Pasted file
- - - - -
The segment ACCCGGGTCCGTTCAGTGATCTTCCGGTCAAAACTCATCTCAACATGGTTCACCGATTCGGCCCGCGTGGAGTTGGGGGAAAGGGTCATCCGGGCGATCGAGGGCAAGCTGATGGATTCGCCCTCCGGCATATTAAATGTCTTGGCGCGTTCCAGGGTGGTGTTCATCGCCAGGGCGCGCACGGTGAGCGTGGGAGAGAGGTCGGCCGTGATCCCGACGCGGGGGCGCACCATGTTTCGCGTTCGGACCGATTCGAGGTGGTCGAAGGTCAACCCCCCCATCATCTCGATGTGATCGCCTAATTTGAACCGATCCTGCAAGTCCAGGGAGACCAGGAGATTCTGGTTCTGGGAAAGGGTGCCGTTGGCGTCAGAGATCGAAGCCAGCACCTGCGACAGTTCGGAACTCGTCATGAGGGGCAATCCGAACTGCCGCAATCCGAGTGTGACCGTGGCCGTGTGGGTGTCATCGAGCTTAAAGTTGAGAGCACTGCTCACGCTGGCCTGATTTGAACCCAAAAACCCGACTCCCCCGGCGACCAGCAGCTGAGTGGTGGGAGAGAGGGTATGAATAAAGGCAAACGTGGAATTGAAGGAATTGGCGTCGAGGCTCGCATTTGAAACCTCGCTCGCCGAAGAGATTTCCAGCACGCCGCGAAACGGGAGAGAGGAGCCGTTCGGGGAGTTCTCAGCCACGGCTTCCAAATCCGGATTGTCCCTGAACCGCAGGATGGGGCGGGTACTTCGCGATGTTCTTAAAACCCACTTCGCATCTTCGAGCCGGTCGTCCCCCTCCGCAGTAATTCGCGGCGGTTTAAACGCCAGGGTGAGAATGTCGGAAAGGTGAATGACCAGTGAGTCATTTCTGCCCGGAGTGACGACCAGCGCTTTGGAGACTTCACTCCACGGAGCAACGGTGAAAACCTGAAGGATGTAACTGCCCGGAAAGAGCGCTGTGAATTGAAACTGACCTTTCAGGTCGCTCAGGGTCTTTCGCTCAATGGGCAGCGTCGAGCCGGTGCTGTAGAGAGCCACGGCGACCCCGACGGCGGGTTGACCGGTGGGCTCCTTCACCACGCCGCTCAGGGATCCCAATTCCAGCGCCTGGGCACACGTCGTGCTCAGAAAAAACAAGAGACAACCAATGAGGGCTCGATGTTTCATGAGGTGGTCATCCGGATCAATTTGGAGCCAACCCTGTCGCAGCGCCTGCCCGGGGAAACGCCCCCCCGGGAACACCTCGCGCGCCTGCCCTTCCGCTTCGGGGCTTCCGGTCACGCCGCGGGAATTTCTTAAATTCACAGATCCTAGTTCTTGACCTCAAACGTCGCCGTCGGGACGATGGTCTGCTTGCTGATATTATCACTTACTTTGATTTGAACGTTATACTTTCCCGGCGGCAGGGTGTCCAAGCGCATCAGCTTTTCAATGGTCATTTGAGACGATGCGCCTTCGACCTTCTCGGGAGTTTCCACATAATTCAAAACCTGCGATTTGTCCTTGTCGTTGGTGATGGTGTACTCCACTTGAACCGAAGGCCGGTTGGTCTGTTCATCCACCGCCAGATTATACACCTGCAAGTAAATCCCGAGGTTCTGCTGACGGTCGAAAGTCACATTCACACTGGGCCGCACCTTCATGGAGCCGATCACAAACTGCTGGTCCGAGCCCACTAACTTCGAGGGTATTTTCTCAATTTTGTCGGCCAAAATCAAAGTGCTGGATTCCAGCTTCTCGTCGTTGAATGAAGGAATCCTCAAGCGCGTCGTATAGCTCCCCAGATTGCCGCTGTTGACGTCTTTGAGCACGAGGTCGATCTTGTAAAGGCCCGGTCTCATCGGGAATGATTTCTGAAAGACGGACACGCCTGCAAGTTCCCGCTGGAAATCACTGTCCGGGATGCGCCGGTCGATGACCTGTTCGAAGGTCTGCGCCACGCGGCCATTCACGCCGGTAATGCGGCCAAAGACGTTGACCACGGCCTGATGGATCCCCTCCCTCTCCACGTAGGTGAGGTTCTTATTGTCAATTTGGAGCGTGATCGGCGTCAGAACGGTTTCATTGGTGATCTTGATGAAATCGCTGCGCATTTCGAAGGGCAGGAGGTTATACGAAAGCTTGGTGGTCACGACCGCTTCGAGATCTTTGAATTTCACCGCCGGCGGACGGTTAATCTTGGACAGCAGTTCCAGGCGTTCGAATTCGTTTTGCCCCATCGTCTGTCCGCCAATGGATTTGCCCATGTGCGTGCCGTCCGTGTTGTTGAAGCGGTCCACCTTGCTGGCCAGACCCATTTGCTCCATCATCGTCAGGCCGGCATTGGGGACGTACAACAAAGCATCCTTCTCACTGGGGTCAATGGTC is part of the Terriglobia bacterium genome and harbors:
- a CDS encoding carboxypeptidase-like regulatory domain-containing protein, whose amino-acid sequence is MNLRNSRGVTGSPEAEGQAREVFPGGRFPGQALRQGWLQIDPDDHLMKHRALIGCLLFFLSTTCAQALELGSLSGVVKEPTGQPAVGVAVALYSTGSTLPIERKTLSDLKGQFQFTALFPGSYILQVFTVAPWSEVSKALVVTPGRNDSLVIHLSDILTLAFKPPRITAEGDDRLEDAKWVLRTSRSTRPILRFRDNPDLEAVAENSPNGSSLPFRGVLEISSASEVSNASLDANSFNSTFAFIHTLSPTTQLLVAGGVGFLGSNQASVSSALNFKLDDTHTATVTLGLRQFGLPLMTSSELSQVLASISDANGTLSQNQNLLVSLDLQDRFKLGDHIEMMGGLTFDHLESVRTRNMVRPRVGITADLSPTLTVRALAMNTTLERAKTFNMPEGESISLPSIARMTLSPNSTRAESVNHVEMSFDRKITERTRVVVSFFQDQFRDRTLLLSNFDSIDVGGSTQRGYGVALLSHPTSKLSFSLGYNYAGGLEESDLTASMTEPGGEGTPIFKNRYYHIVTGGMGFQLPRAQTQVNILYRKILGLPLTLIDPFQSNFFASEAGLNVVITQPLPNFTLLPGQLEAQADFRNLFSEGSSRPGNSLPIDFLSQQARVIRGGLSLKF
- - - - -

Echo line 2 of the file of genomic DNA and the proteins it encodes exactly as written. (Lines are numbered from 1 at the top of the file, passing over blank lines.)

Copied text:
- a CDS encoding carboxypeptidase-like regulatory domain-containing protein, whose amino-acid sequence is MNLRNSRGVTGSPEAEGQAREVFPGGRFPGQALRQGWLQIDPDDHLMKHRALIGCLLFFLSTTCAQALELGSLSGVVKEPTGQPAVGVAVALYSTGSTLPIERKTLSDLKGQFQFTALFPGSYILQVFTVAPWSEVSKALVVTPGRNDSLVIHLSDILTLAFKPPRITAEGDDRLEDAKWVLRTSRSTRPILRFRDNPDLEAVAENSPNGSSLPFRGVLEISSASEVSNASLDANSFNSTFAFIHTLSPTTQLLVAGGVGFLGSNQASVSSALNFKLDDTHTATVTLGLRQFGLPLMTSSELSQVLASISDANGTLSQNQNLLVSLDLQDRFKLGDHIEMMGGLTFDHLESVRTRNMVRPRVGITADLSPTLTVRALAMNTTLERAKTFNMPEGESISLPSIARMTLSPNSTRAESVNHVEMSFDRKITERTRVVVSFFQDQFRDRTLLLSNFDSIDVGGSTQRGYGVALLSHPTSKLSFSLGYNYAGGLEESDLTASMTEPGGEGTPIFKNRYYHIVTGGMGFQLPRAQTQVNILYRKILGLPLTLIDPFQSNFFASEAGLNVVITQPLPNFTLLPGQLEAQADFRNLFSEGSSRPGNSLPIDFLSQQARVIRGGLSLKF